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MUSIC REVIEWS : 'Three Kinds of Heat'--but Not One Spark

December 08, 1987|LEONARD KLADY

"Three Kinds of Heat" (citywide) is three kinds of movie--bad, bad, bad.

It would take considerable kindness and the ability to turn two blind eyes and two deaf ears to uncover something positive to say about this cops-and-druggers saga. One can't even pass off the overall ineptness of the endeavor to inexperience. Producer-director Leslie Stevens was, after all, the guiding force behind the vintage television anthology "The Outer Limits" and such innovative '60s low-budget features as "Private Property" and "Hero's Island."

The plot is simple, familiar and uninspired. A State Department agent named Elliot Cromwell (Robert Ginty) is on a stakeout of J.F.K. Airport when automatic weapons fire explodes between international drug smugglers from rival gangs. Airport cop Terry O'Shea (Victoria Barrett) joins the fracas, as does a Maj. Shan (Shakati) from the Hong Kong police. Naturally, if illogically, Interpol pulls some strings and the three kinds of crime busters are assigned to crack the case.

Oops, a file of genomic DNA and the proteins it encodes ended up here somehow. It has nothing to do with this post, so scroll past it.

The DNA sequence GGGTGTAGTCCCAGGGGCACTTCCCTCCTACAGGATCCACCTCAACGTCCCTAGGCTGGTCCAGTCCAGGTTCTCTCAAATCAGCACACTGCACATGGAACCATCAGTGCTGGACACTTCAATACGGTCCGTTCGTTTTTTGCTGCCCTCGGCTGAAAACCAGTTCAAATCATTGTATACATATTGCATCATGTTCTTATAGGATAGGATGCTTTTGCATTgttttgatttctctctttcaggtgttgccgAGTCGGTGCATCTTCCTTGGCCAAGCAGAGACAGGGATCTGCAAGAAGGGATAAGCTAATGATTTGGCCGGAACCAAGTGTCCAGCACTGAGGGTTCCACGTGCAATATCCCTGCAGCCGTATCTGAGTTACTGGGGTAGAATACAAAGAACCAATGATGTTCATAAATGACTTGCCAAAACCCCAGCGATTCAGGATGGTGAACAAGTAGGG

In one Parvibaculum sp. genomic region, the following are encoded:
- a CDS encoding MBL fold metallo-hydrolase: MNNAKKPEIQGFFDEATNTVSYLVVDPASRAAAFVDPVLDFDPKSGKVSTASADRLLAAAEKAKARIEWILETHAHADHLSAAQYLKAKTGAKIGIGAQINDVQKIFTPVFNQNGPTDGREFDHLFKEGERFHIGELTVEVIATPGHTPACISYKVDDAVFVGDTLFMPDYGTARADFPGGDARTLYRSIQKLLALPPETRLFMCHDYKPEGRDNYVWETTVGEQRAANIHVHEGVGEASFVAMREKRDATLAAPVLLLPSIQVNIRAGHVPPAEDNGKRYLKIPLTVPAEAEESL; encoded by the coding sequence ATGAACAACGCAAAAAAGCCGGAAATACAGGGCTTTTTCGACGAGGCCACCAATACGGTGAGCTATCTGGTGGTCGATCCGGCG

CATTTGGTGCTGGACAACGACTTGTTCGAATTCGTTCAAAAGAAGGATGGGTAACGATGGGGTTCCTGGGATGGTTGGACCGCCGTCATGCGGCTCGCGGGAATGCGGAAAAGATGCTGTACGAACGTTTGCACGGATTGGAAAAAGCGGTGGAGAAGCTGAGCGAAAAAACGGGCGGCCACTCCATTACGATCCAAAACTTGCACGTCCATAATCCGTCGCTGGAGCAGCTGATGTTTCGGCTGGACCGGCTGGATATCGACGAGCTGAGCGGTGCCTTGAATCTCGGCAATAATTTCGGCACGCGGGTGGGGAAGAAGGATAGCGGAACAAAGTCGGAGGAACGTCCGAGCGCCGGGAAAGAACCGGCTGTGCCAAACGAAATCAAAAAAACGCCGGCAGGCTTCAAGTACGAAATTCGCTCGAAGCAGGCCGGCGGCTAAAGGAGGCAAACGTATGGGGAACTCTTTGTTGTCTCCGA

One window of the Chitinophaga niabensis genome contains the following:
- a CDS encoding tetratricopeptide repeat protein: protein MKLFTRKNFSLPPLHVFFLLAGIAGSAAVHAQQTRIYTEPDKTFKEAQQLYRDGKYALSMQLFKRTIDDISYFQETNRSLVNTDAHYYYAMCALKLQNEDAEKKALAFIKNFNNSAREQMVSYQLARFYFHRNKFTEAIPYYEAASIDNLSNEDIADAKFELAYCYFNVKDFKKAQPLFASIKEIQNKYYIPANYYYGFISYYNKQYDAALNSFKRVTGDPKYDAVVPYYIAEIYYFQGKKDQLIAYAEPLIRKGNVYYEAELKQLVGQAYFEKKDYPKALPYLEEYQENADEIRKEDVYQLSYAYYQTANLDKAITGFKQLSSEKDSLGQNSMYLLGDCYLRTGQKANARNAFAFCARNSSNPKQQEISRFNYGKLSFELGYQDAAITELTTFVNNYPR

Before the final fireworks in a fireworks factory: Cromwell is removed from the case by his superiors; romance blossoms between him and O'Shea; the smugglers' Interpol mole is unmasked, and the secret identity of the drug czar is revealed. It sounds much better on paper than what's on the screen. Played straight, the film might have been bearable. But the campy, tongue-in-cheek attitude of the script and performances are unerringly misplaced.

Technically this ultra low-budget effort can't even compete in an amateur movie-making contest. The camera work is dull, the lighting harsh and the color garish. The rough spots in the script are accentuated by editing accomplished with the finesse of a butcher's knife.

"Three Kinds of Heat" (MPAA-rated R: for violence and language) is deficient on any artistic thermometer. The film hovers in the area of less than zero, raising only ire and eyebrows.

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